Whenever a well-known writer leaves a novel unfinished, it often takes on a life of its own-witness Dickens's The Mystery of Edwin Drood or Stevenson's St. Ives and The Weir of Hermiston. Before she died Edith Wharton had written 89,000 words of The Buccaneers, and her friend and literary executor, Gaillard Lapsley, published it in 1938, the year after her death, just as she had left it (with "certain verbal emendations required by sense or consistency") (v). He also provided Mrs. Wharton's own synopsis, "drawn up at a very early stage of its composition," as well as a twelve-page "Note" of critical opinion (355, 360-71).
Now Marion Mainwaring has "completed" the novel published in England by Fourth Estate Limited in 1993 and reprinted in America by Viking.1 In a brief paragraph "Afterward" Ms. Mainwaring admits to "passages" interpolated in the narrative "to reconcile discrepancies . . . or prepare for later developments." These later developments constitute approximately the last one-fourth of the novel with no indication where the other passages appear in Wharton's text. The curious reader must compare the two texts side by side to be sure who wrote what. And like Ethan Frome, The Age of Innocence, and The Custom of the Country, The Buccaneers has been made into a film with still further emendations and changes.
Since the most recent extended criticism of The Buccaneers by John Updike does not discuss both authors' use of Pre-Raphaelitism, that subject becomes the purpose of this paper.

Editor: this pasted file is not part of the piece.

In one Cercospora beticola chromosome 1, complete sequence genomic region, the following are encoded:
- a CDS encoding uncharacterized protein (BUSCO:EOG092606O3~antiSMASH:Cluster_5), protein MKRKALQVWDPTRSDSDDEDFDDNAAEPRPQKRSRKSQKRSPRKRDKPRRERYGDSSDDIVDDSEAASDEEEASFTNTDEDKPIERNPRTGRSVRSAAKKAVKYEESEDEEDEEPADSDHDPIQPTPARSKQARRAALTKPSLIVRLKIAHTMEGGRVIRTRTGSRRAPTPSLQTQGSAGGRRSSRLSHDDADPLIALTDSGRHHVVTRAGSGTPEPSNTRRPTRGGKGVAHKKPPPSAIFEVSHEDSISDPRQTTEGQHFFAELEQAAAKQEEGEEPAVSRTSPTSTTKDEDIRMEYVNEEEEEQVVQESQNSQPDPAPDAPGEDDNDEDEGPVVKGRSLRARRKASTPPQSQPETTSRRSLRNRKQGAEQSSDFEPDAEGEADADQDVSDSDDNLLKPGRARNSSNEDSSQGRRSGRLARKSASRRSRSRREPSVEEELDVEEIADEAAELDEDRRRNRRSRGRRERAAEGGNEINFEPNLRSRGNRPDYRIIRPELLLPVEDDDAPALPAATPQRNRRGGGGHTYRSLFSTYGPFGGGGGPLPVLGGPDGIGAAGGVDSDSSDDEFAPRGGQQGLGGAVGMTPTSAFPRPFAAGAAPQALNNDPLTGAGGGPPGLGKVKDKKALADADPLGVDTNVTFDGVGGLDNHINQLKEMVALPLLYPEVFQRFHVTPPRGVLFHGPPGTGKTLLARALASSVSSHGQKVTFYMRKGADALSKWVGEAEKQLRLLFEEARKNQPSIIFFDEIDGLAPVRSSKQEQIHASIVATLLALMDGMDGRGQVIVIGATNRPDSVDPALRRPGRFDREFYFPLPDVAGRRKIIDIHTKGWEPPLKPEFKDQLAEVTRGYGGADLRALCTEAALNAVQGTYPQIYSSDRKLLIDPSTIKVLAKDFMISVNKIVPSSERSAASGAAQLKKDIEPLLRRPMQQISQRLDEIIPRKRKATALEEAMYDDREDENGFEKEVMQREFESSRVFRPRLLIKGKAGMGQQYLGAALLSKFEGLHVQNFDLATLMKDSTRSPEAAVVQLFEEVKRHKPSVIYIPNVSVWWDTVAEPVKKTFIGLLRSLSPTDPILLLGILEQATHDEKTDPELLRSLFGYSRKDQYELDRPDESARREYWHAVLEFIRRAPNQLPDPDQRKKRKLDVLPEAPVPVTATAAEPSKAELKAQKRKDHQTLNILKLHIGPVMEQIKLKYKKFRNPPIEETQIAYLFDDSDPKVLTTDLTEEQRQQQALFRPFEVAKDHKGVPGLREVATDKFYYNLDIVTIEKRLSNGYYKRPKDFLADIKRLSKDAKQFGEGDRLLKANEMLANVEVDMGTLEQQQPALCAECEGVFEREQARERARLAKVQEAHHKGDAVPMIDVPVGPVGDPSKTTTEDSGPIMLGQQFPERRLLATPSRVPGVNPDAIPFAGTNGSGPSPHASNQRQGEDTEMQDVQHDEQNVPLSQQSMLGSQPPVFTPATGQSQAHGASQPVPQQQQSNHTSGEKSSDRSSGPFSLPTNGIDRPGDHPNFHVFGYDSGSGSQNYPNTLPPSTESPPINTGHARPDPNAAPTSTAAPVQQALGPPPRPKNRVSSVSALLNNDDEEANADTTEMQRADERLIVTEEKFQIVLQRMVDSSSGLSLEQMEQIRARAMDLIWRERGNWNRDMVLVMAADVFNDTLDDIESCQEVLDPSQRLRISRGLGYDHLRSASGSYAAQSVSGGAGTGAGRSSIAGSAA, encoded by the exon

One of the effects of Gaillard Lapsley's publishing of Wharton's manuscript is that it serves as a laboratory study in the way she wrote. Lapsley suggests that three detailed chapters are so good that the public deserves to read them. Obviously Wharton carefully wrote these long sections (and possibly rewrote them) because each comes at a crucial point in the narrative. Intervening chapters appear to be first drafts or frames for revision.
The first of these high points is the coming of Laura Testvalley to Saratoga as governess for the St. George girls, Annabel and Virginia, and accidentally for the two Elmsworth girls and Conchita Closson, who are also summering at Saratoga. As Miss Testvalley steps from the train to a jeering group of young ladies not pleased to see a governess during their summer vacation, she immediately charms the entire group. And from that moment she begins to take over the novel of which Annabel, familiarly known as Nan, was meant to be the heroine. She also immediately begins to charm the reader (and perhaps the author as well). Miss Testvalley, a cousin to the Rossettis, belongs to a family of governesses-"the Risorgimento and the Pre-Raphaelites were her chief credentials. . . . 'If I'd been a man,' she sometimes thought, 'Dante Gabriel might not have been the only cross in the family'" (W33).
Having started along this line of building an ancestry for Laura Testvalley (she simplified the spelling of her name), Wharton seems unable to resist hinting a colorful background for her dea ex machina. Her father, she explains, was a hero of the Risorgimento and the author of the novels Arnoldo da Bresca and La Donna della Fortezza. Gennaro Testavaglia, she further states, is a cousin of old Gabriele Rossetti (whose life he seems to echo). The women in her family, she says, "were evangelicals and governesses in the highest families" (like the Polidori ladies of Mrs. Rossetti's family) (W32). The Testavaglias lived in "a shabby house at Denmark Hill" (W42)-thus hinting at a neighborly connection with the great John Ruskin. And later Miss Testvalley fascinates the young Nan by reciting lines from her cousin's "The Blessed Damozel" (W70-71).
Thus by brief references to things Pre-Raphaelite Wharton succeeds in Book I by adding glamour and reality to the character of the governess just as she defined a certain sensitiveness in Newland Archer at the beginning of The Age of Innocence:
That evening he unpacked his books from London. …